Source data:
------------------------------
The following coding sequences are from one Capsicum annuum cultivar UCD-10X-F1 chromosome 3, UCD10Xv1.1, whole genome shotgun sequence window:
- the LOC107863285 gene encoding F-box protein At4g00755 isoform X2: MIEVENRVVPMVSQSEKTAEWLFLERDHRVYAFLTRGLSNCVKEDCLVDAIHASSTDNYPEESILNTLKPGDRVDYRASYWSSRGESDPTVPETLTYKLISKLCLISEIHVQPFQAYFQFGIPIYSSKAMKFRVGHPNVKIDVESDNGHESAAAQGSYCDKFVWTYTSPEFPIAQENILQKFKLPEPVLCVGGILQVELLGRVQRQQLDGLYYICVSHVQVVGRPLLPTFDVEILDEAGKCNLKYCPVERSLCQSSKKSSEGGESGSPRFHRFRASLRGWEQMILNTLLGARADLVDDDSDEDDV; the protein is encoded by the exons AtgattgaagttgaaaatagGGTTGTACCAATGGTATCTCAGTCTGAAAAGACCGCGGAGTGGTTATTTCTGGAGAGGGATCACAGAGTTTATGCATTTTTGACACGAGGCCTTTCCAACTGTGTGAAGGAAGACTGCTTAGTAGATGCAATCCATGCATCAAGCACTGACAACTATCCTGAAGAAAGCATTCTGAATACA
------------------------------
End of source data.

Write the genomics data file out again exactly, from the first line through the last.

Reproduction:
The following coding sequences are from one Capsicum annuum cultivar UCD-10X-F1 chromosome 3, UCD10Xv1.1, whole genome shotgun sequence window:
- the LOC107863285 gene encoding F-box protein At4g00755 isoform X2: MIEVENRVVPMVSQSEKTAEWLFLERDHRVYAFLTRGLSNCVKEDCLVDAIHASSTDNYPEESILNTLKPGDRVDYRASYWSSRGESDPTVPETLTYKLISKLCLISEIHVQPFQAYFQFGIPIYSSKAMKFRVGHPNVKIDVESDNGHESAAAQGSYCDKFVWTYTSPEFPIAQENILQKFKLPEPVLCVGGILQVELLGRVQRQQLDGLYYICVSHVQVVGRPLLPTFDVEILDEAGKCNLKYCPVERSLCQSSKKSSEGGESGSPRFHRFRASLRGWEQMILNTLLGARADLVDDDSDEDDV; the protein is encoded by the exons AtgattgaagttgaaaatagGGTTGTACCAATGGTATCTCAGTCTGAAAAGACCGCGGAGTGGTTATTTCTGGAGAGGGATCACAGAGTTTATGCATTTTTGACACGAGGCCTTTCCAACTGTGTGAAGGAAGACTGCTTAGTAGATGCAATCCATGCATCAAGCACTGACAACTATCCTGAAGAAAGCATTCTGAATACA